Isn’t it Great to be an Artst?
at the Cincinnati Art Museum
was an exhibition of more than 150 paintings, sculptures, and drawingsspanning the 1960s to the present featuring works by self-taughtartists and those seeking alternatives to convention—all selected fromthe collection of Robert Lewis. The display was conceived as a literaltaking over of a conventional gallery space. The rigid existing layoutwas built upon with a “graphic architecture” of rough naturalmaterials, simple construction methods, and bold colors to create anactive and vibrant space to match the energy of the eclectic artwork.This additive architecture provided necessary hanging space, and, byits nature, introduced a unique visual vocabulary to the exhibition.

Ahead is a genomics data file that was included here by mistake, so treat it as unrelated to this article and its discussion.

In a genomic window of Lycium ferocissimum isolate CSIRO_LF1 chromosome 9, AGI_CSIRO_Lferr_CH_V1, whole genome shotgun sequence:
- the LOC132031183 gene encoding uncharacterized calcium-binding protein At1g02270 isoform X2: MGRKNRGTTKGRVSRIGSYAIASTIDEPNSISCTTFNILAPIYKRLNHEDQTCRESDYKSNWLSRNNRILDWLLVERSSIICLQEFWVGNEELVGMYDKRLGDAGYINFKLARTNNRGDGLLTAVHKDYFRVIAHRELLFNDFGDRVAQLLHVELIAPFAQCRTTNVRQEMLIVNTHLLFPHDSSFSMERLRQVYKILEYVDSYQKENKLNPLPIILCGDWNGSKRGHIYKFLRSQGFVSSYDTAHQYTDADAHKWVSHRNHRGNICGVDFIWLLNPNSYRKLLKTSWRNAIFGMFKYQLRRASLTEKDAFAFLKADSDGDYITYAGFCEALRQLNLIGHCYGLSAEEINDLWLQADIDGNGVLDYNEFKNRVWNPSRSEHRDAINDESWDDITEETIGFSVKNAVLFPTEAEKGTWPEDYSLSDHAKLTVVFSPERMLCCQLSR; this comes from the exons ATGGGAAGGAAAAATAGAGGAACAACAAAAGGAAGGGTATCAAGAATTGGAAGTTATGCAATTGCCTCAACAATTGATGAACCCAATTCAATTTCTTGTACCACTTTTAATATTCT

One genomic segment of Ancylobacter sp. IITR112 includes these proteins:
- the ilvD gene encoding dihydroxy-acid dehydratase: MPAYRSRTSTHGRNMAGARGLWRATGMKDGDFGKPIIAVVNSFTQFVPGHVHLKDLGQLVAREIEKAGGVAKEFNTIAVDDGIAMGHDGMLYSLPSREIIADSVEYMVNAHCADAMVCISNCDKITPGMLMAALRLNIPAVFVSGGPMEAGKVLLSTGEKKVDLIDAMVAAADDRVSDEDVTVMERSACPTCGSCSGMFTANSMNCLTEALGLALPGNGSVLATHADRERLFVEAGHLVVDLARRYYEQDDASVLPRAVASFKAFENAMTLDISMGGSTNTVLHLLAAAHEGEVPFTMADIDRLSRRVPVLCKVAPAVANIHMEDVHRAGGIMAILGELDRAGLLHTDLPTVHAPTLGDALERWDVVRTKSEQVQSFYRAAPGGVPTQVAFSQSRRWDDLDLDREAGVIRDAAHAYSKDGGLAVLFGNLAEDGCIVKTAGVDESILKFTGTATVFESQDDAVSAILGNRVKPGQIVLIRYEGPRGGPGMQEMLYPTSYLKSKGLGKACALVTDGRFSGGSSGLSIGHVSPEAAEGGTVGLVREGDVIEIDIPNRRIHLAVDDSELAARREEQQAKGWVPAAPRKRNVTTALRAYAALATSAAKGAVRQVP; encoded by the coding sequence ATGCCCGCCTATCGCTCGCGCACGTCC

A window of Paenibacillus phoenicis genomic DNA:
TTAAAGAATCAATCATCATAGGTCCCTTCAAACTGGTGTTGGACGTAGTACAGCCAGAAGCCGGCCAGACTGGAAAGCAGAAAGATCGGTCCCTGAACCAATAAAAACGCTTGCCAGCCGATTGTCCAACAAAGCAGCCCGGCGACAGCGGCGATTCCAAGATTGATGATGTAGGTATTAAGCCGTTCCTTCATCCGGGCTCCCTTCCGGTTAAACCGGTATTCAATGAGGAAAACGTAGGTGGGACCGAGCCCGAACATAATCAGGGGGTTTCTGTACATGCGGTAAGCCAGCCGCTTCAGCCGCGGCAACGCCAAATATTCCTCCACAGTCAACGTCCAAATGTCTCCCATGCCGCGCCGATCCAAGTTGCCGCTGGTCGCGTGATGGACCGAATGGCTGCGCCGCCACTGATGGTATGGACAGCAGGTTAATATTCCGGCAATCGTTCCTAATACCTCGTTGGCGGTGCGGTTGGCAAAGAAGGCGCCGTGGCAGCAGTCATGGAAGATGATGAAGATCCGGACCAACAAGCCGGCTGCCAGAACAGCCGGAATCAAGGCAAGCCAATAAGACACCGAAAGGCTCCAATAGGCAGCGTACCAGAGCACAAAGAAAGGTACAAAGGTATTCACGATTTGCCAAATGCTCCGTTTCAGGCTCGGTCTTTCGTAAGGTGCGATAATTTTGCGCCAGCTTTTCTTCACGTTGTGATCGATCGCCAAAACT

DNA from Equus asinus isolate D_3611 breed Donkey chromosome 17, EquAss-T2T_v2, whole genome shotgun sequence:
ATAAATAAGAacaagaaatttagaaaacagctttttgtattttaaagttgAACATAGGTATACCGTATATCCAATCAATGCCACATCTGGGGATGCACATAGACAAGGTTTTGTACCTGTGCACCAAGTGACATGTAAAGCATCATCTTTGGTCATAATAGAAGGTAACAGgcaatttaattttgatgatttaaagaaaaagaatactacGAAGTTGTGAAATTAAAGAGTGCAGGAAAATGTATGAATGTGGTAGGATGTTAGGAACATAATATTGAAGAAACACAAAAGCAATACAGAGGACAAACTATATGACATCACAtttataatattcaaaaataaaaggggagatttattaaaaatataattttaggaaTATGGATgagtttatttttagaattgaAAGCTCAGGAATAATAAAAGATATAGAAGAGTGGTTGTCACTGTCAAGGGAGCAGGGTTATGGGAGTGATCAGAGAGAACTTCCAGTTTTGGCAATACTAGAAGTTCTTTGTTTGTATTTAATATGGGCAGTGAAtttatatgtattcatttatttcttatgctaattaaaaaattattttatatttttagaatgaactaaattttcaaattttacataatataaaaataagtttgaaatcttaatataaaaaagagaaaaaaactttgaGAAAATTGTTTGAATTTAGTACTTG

Large-scale plywood structures in brightly stained colors with boldcut-out typography served as entry portals to the multi-gallery displayarea. Cutting the title directly from this simple building materialintroduced the notion of inseparability of meaning andmedia—instructing the viewer to take notice of this practice throughoutthe exhibition.